Recognize the gifts that come with feelings. Feelings are cues and indicators telling you what you need. Loneliness tells you, in your humanness, you need connection; fear can offer you protection, sadness offers growth, guilt is your conscience, offering direction for amends. It is critical for you to have this insight and, more importantly, to start to take ownership of the feelings when you have them.
Coupled with the trigger of feelings is the fact that those feelings are often associated with loss. By the time you get to recovery, you have had multiple losses in your life, often related to childhood, many times due to being raised with abuse, addiction, mental illness, etc. While you may have experienced trauma within your original family, pain of loss may be from a specific situation.
You may have experienced the loss of relationship with your parents or children, the death of friends or family, abortions, or career or work opportunities missed. As an addict, you are likely to have experienced losses related to health issues. Perhaps you have Hepatitis C, HIV, or injuries due to accidents.
It is not that you are suddenly thinking about these losses, but there may be a trigger. Perhaps you are in treatment and you see other people's children come to visit, and you have three kids and you don't even know where they live. Your daughter tells you that your ex-husband has just moved in with someone else. The goal is not to dwell on your losses, to not live in the pain and anguish. This is what happens when you don't acknowledge them and what they mean, triggering you back to your using behavior. With some losses, you can only grieve and ultimately come to find some meaning from your experience; with others, in time, you can attempt to repair damaged relationships.
Resentment is also a feeling, but I think it warrants its own place as a significant trigger. Resentments are like burrs in a saddle blanket; if you do not get rid of them, they fester into an infection. Resentments are often built on assumptions, i.e., "When you don't look at me, I assume you think you are better than me." "When you don't include me in a social gathering, I am assuming you think I am not good enough to be with you and your friends." Resentments are also built on entitlement, which is a form of unrealistic expectations and impatience.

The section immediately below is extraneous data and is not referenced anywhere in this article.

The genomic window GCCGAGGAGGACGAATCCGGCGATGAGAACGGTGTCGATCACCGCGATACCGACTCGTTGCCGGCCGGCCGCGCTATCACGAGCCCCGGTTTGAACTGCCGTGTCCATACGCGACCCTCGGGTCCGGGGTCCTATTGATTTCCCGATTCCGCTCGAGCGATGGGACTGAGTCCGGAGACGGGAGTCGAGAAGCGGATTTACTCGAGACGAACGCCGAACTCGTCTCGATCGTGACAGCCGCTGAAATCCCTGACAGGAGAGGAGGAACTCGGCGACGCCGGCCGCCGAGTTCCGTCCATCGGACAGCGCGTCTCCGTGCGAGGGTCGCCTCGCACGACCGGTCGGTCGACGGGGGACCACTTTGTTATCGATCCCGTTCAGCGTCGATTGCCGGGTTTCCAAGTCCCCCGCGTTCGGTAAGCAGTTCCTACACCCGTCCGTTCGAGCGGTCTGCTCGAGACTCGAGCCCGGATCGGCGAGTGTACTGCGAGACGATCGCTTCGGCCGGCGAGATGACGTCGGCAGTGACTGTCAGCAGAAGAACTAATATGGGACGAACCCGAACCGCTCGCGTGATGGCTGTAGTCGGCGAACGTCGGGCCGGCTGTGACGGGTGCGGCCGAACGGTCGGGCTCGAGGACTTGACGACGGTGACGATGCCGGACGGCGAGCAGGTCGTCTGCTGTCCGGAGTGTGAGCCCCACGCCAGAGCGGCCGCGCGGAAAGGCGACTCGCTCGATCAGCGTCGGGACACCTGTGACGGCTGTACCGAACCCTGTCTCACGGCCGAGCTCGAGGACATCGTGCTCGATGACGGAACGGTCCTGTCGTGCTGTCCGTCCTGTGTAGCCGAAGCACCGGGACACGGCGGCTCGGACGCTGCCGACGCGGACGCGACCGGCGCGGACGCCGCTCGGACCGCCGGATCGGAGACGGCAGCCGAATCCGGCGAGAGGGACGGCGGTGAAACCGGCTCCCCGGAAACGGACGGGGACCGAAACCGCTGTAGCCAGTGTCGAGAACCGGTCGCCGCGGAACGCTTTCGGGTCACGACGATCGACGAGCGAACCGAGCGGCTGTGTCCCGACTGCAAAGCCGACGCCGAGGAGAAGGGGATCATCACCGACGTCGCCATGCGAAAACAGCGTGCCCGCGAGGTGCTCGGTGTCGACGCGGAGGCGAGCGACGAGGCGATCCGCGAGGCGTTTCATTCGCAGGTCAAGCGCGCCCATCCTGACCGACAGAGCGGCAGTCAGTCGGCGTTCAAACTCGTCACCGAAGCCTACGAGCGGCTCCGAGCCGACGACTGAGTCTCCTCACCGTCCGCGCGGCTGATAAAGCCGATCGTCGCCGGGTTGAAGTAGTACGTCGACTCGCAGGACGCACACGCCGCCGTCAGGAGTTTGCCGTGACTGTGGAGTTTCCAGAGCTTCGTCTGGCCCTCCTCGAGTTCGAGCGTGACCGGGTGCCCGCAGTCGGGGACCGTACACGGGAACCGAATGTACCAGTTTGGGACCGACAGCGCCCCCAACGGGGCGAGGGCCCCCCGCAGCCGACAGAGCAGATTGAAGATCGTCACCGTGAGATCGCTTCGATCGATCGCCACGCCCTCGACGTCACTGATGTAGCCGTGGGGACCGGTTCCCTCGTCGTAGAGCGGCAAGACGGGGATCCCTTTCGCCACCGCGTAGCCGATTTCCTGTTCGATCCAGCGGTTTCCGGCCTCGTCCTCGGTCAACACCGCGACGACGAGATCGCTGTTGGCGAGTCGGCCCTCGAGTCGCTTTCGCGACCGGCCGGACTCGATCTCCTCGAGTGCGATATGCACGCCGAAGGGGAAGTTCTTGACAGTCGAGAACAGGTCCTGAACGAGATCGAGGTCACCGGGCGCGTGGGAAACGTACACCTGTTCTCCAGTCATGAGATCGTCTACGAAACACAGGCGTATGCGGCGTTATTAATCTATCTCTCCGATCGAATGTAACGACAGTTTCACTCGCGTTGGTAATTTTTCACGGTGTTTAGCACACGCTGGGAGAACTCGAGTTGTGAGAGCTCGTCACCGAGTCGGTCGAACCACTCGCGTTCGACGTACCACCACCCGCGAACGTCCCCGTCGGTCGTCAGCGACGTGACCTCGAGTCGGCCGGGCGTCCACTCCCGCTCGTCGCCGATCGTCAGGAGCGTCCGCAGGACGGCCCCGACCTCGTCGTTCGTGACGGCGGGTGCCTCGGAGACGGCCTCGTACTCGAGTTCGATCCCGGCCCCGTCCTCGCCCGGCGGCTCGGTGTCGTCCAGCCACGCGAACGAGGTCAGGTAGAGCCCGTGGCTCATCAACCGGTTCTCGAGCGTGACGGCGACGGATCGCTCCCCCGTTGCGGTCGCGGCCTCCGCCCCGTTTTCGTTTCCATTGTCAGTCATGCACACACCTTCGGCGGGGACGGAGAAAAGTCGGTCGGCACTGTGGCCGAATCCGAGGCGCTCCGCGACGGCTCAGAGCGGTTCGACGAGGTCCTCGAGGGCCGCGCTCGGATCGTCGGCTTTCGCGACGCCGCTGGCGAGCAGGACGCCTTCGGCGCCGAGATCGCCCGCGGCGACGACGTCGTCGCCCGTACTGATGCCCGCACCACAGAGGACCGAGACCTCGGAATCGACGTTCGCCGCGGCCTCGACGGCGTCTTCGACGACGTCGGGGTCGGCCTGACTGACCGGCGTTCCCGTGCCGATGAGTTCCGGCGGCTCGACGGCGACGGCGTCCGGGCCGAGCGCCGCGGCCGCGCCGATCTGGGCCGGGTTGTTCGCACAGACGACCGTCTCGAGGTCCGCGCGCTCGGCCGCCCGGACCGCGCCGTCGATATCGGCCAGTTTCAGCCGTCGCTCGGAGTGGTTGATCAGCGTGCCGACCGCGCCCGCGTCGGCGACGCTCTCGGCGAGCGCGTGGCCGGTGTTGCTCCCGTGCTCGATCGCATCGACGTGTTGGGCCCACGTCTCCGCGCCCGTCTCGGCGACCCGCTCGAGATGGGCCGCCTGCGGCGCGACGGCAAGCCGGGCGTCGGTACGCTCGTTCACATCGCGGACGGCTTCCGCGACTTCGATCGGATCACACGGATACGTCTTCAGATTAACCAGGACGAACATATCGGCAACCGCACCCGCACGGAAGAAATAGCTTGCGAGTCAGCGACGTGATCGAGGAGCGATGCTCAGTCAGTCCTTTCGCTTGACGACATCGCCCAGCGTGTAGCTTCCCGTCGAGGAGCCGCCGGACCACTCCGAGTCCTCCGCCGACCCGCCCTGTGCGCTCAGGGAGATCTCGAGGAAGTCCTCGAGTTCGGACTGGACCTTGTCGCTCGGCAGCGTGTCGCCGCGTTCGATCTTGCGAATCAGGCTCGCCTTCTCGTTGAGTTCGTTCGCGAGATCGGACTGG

Unrealistic expectations + impatience = resentments.
Move from resentments. When assuming, check it out. Put yourself in someone else's shoes (it may allow expectations to be more realistic). Identify and own the feelings the resentment is covering (often it's a cover for feelings of inadequacy and/or fear). Be willing to live and let live.
5. Slippery people, places or situations
You need to identify specific triggers - the people, places, and situations that are high-risk. Slippery people could be your ex-lover, certain family members, or past using/party buddies. A slippery place might be a bar you used to frequent, a casino, or an area in your community where you cruised - in essence, any place that triggers a positive association about the use of your drug of choice. Slippery situations could be an emotionally charged social gathering, such as a wedding, family event, or vacation.
Medication may be a trigger for which you need to be accountable. While there are situations when medication is needed, you are at high risk to abuse. You need to be proactive in how you are going to cope with this situation, because it is likely that your brain is going to remember a good feeling, saying more is better. Again, there are situations when medications are necessary, but self-diagnosis and/or self-prescribing only create a recipe for disaster.
What are the people, places or situations that are potential triggers? What provides safety for you to not be triggered? What triggers can you avoid? While some decisions around triggers are absolute, others are not necessarily in place for the rest of your life. Know your triggers and plan accordingly. In the face of a trigger, what do you need to do? What do you need to tell yourself? To whom can you reach out for support and/or problem solving?
Today in recovery:
1. Practice staying in the present; don't sit in the past or project into the future.
2. Validate the gifts of recovery for the day - practice gratitude daily.
3. Identify, build and use a support system - you need to stay connected. History and experience have proven time and time again that recovery is not a solitary process and cannot be sustained in isolation.
4. Trust that your Higher Power is on your side.